How often does a deeper latch solve breastfeeding problems? A French lactation consultant checked the records of her private practice during a 6-week period and found that of the 37 mothers who came to her with nipple pain, a deeper latched resolved the pain completely in 65%. Other causes of pain included bacterial and yeast infections, skin conditions, and yes, tongue tie. During my 10 years in private practice, getting a deeper latch resolved pain in about 85% of the mothers I saw. A deeper latch can also improve baby’s milk transfer, giving baby more milk with every suck.

Don’t Assume, Seek Help

Is tongue- or lip-tie revision the right thing to do for some breastfeeding mothers and babies? No question! But because tongue tie is the root cause of the problem for a minority of babies, it is a terrible place for most mothers to start. When nipple pain or weight-gain issues occur, a much better starting point is to contact someone who can help adjust baby’s latch and evaluate baby’s feeding pattern.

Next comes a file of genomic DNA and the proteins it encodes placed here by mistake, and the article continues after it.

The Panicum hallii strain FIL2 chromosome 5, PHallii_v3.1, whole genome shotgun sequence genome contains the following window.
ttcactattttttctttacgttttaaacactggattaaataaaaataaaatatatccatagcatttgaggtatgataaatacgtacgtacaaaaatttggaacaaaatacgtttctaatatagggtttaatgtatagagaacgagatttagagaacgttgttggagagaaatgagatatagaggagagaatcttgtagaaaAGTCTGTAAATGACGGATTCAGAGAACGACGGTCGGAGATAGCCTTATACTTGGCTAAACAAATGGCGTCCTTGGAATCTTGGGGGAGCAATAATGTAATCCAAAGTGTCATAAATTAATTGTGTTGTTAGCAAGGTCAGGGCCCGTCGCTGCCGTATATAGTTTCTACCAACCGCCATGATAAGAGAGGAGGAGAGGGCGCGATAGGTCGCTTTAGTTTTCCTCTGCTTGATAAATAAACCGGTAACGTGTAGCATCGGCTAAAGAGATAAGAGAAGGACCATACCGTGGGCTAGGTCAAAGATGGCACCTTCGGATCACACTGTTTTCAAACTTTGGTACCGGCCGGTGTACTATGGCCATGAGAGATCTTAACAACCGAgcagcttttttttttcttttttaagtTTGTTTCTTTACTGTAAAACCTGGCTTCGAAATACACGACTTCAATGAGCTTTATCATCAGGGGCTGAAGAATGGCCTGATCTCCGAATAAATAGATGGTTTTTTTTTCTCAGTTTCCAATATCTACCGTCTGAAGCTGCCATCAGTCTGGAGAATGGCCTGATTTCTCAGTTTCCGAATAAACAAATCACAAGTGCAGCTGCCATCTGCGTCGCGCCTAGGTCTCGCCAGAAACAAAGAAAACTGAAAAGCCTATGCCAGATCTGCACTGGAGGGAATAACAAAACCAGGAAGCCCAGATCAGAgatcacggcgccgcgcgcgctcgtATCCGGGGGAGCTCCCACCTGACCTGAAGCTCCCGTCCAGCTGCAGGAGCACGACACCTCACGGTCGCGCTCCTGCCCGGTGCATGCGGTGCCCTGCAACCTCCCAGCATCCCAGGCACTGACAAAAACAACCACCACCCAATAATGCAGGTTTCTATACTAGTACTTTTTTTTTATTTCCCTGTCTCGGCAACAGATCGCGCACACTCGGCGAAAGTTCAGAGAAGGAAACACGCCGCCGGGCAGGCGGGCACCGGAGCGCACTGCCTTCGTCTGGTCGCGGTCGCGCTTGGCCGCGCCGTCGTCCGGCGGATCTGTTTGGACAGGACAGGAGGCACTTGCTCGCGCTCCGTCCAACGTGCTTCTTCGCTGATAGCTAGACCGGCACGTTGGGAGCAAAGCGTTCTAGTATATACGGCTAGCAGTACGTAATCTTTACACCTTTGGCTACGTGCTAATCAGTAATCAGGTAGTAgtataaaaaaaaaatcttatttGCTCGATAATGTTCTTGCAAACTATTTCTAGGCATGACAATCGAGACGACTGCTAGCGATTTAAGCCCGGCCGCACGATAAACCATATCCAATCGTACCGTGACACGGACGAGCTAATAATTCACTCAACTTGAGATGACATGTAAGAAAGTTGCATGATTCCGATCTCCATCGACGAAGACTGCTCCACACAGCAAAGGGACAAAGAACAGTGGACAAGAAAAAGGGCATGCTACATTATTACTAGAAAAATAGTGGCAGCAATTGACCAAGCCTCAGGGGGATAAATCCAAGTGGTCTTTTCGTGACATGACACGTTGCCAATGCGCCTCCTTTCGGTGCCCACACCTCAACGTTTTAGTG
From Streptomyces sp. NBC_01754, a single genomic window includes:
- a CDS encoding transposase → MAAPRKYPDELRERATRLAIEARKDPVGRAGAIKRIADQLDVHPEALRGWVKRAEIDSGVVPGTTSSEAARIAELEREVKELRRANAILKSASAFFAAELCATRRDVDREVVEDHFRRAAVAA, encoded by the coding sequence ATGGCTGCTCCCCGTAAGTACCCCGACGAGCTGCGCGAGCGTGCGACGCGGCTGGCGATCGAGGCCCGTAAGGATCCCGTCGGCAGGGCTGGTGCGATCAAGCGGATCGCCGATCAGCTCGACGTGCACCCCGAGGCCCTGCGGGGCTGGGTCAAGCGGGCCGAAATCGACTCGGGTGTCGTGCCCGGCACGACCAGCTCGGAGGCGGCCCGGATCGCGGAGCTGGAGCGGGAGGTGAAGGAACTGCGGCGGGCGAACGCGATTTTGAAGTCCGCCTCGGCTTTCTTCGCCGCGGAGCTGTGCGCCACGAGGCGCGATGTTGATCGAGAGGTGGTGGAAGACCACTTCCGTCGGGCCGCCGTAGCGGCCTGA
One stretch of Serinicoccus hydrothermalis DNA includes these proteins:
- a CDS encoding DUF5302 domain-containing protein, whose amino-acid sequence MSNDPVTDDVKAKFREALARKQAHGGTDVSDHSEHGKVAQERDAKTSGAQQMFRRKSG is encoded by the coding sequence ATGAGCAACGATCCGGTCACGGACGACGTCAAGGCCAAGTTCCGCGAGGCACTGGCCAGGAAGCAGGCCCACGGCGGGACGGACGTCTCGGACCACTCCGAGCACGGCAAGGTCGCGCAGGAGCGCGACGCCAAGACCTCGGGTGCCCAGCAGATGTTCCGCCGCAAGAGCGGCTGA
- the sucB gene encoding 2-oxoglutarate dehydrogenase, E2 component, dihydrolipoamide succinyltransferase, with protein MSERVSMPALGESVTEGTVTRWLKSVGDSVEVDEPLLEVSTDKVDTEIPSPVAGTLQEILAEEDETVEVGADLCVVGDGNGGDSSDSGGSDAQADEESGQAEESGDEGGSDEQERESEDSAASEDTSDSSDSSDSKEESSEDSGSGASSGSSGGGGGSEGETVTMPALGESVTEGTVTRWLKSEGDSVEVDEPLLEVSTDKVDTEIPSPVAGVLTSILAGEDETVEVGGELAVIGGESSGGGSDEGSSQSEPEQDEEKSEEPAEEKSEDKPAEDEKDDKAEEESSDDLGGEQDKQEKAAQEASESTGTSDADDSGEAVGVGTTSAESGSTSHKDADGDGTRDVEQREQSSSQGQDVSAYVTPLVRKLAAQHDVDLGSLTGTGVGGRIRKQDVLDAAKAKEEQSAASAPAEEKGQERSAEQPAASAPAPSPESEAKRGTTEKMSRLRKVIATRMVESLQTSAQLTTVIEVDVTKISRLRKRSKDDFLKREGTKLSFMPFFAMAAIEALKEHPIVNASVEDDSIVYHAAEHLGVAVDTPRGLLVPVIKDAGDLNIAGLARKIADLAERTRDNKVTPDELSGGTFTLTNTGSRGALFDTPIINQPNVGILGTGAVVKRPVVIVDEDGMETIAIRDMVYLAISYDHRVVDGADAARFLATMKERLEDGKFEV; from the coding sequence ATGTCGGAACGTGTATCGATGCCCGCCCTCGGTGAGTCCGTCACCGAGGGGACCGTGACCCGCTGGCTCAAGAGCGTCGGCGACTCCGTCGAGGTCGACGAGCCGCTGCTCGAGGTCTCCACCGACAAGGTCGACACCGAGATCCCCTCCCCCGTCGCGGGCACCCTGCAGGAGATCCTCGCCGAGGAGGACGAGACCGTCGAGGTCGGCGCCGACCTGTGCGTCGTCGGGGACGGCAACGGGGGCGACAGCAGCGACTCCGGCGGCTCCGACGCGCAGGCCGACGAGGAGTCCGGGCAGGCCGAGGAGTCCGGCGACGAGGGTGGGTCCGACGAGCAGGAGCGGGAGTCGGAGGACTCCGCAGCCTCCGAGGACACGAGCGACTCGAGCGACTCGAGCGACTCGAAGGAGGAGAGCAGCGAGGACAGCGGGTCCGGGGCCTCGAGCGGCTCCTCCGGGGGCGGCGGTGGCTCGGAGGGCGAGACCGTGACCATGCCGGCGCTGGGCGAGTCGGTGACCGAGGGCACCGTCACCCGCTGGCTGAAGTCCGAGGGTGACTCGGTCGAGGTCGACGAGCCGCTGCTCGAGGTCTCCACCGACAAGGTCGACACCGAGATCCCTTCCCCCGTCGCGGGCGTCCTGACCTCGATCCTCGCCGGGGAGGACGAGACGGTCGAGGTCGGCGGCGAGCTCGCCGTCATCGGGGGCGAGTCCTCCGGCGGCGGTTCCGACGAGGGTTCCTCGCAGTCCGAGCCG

Free breastfeeding services are available in most areas through volunteer mother-to-mother support organizations and public health departments. Another option is to see a board-certified lactation consultant. Make it a number-one priority to quickly find and address the root cause of the problem. Trying to live with an ongoing, unsolved breastfeeding problem is a type of misery no woman should have to endure. Don't go it alone. Seek help, and always start with the basics.

Monday
Aug252014

Coping with Fast Milk Flow

Mother's question: "I need help! My daughter is a week old tomorrow and I can’t seem to get my milk flow under control. It just pours out and she chokes. What do I do to make it easier for her?"